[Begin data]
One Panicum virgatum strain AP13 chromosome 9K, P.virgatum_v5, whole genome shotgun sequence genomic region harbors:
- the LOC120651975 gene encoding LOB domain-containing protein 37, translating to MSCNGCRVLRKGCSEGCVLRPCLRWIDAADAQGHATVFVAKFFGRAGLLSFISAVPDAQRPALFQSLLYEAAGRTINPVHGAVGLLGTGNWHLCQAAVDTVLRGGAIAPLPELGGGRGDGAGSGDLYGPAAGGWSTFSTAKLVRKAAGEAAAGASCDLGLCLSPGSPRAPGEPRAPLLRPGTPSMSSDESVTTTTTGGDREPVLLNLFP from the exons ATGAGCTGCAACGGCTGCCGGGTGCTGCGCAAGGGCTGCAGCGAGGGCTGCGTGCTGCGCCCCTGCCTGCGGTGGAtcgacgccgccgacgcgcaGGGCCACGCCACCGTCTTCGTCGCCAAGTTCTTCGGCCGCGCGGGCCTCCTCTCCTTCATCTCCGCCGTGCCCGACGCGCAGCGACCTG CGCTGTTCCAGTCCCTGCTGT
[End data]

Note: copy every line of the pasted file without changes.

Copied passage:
One Panicum virgatum strain AP13 chromosome 9K, P.virgatum_v5, whole genome shotgun sequence genomic region harbors:
- the LOC120651975 gene encoding LOB domain-containing protein 37, translating to MSCNGCRVLRKGCSEGCVLRPCLRWIDAADAQGHATVFVAKFFGRAGLLSFISAVPDAQRPALFQSLLYEAAGRTINPVHGAVGLLGTGNWHLCQAAVDTVLRGGAIAPLPELGGGRGDGAGSGDLYGPAAGGWSTFSTAKLVRKAAGEAAAGASCDLGLCLSPGSPRAPGEPRAPLLRPGTPSMSSDESVTTTTTGGDREPVLLNLFP from the exons ATGAGCTGCAACGGCTGCCGGGTGCTGCGCAAGGGCTGCAGCGAGGGCTGCGTGCTGCGCCCCTGCCTGCGGTGGAtcgacgccgccgacgcgcaGGGCCACGCCACCGTCTTCGTCGCCAAGTTCTTCGGCCGCGCGGGCCTCCTCTCCTTCATCTCCGCCGTGCCCGACGCGCAGCGACCTG CGCTGTTCCAGTCCCTGCTGT